cc licensed ( BY SD ) flickr photo shared by Ian Muttoo

Greasemonkey and Flickr for the adventurous

Some of my students are busy creating slideshare presentations, that we will be able to mill around, listen to their thoughts, and discuss ideas via Slideshare zipcast. The exciting thing about this is also the opportunity to help them develop new ways of managing online tools -AND images for work like this.

A tweet this morning from friend Darcy Moore asking  Dean Groom  (yes, he’s a friend too!) about image attribution in his recent blog post reminded me that I should crosspost  my tip to my students  about  my favourite image attribution tool right here too!

Here it is:

I promised a while back that I would share some more interesting ways to manage your image work online. Tips and tricks abound, but this one from Alan Levine is the niftiest around, so I’ve decided to share it first.

cc licensed ( BY NC ) flickr photo shared by Sebastián-Dario

So what am I talking about? Well of course, as you prepare your presentation (or indeed work on other image-related tasks in your professional work) one of the things you are doing is noting where the image comes from and providing a hyperlinked attribution. If, like me, you are backed into a corner for time, then you will most certainly end up at Flickr. (Even if not in a rush I still prefer to use FlickrCC, and think laterally in my search terms! I also love the new things it throws up for me.)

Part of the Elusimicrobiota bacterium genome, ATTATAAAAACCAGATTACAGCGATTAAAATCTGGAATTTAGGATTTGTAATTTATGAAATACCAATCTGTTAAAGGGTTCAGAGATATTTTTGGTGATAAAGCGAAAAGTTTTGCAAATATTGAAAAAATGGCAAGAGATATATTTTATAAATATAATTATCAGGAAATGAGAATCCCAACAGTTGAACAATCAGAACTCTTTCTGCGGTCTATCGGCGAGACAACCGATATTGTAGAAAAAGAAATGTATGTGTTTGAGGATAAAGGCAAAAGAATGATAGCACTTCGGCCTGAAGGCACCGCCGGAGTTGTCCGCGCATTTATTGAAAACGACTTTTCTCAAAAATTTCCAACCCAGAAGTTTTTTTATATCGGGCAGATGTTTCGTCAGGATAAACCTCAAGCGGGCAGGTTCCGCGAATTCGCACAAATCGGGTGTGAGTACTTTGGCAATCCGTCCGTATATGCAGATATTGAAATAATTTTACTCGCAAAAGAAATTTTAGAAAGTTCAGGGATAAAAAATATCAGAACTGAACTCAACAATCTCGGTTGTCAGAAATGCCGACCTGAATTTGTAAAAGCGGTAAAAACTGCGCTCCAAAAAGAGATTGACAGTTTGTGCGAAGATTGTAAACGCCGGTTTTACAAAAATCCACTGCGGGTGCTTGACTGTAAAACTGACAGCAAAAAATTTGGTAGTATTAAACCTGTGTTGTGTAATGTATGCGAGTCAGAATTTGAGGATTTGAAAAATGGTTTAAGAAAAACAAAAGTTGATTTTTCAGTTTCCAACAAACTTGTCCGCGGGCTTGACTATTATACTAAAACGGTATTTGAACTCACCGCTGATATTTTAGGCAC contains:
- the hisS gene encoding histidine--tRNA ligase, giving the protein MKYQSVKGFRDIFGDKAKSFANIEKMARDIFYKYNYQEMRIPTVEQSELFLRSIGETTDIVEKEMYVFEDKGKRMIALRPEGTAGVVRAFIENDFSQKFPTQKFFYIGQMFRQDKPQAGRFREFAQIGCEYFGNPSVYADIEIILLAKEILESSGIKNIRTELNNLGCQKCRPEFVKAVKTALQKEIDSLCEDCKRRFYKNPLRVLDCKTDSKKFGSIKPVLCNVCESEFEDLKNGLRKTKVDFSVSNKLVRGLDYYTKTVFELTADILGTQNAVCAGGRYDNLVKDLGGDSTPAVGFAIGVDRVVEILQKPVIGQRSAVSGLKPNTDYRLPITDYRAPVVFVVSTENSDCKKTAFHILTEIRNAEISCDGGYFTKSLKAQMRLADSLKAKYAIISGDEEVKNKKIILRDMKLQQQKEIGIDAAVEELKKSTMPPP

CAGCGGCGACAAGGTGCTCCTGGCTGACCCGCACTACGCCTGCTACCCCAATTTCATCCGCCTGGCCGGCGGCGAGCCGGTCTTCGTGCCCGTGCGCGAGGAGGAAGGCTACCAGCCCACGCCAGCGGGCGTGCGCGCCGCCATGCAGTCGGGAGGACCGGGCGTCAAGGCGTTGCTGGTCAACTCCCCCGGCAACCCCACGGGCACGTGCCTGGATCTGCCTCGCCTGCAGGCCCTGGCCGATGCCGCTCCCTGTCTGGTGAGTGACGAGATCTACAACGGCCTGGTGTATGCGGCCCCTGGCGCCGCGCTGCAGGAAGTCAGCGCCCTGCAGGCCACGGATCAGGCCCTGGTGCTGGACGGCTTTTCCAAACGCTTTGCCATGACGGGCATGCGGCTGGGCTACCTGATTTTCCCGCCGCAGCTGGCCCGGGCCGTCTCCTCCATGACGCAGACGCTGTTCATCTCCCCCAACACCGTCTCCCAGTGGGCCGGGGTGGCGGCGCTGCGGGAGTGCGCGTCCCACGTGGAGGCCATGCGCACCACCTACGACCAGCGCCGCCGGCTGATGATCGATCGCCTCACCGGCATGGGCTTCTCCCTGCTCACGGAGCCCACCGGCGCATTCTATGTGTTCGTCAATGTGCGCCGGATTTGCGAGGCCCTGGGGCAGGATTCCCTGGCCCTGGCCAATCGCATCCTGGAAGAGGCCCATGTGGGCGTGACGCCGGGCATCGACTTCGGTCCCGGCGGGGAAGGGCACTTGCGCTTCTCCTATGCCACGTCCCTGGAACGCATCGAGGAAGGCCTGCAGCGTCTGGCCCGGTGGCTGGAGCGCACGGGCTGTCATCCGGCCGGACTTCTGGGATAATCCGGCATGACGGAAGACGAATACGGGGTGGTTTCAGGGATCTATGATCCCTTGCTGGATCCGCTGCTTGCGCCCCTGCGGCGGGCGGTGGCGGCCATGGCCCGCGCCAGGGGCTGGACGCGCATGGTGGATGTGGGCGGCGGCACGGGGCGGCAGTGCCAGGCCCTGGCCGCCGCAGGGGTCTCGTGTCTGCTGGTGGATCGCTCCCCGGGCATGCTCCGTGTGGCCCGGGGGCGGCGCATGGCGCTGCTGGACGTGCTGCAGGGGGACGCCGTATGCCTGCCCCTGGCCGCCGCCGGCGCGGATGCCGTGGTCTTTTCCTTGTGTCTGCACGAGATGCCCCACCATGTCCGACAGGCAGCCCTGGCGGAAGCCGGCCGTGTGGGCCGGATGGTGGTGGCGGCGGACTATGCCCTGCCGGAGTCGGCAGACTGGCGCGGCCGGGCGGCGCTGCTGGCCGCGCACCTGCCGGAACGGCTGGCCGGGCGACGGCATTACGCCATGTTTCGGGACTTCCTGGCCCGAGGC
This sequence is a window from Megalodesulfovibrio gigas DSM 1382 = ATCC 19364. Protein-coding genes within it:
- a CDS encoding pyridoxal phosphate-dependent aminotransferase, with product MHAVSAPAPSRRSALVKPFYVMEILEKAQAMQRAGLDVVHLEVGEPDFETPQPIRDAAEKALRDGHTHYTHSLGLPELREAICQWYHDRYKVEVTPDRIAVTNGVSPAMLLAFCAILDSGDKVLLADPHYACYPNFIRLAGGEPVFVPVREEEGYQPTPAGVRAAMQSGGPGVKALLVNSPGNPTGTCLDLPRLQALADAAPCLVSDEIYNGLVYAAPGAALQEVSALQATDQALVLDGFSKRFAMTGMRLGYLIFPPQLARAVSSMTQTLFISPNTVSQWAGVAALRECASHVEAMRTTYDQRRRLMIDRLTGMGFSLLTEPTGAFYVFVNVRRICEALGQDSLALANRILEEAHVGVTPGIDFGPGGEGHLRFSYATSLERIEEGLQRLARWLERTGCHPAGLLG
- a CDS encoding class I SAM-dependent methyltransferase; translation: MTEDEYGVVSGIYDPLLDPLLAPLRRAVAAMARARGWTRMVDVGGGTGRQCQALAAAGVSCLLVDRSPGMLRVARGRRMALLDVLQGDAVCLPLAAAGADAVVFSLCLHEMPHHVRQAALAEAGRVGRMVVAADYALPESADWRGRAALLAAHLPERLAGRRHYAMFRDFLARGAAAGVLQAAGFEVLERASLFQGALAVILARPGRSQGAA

There are a few reasons for this:
1. You can store your own images at Flickr and build your own collections
2. You can ‘favourite’ other peoples CC.  images (something I regularly do as I collect images for my various bits of work)
3. Now you can also install a nice GreaseMonkey script to make the image attribute even easier.

Here’s what it’s about – read on, only if you are keen for an adventure!

Alan Levine has written a Flickr Attribution Helper – a browser script that embeds easy to copy attribution text to creative commons licensed flickr images. Greasemonkey is an add-on for Firefox browser. Once Greasemonkey is installed, you have the ability to add all sorts of magical things to the functionality of your browser.

To be honest, the only one I have ever added is Alan’s Flickr Attribtion Helper – but its insanely useful! See the image above – that red tee-shirt and the attribution were simply copied from the HTML box and pasted here in the blog! Done in one go!

Stephen Ridgeway, from New South Wales Australia, created a video that explains how to use the Flickr CC Attribution helper (thank goodness – a blog post by itself would never do it!). Download and install the Flickr Attribution helper (after you have installed Greasmonkey). Then watch the magic happen every time you go to a Flickr image!

Schools taking responsibility for digital citizenship

One of the new courses in 2011 on which I am working at CSU at the moment is called Digital Citizenship in Schools. The opportunity to work with school educators on this topic is a complete bonus!   I feel this way because having recently left working in schools I am only too aware of how easy it is for schools to skirt the issues, or believe they are ‘doing something’ worthwhile – yet missing the point by miles!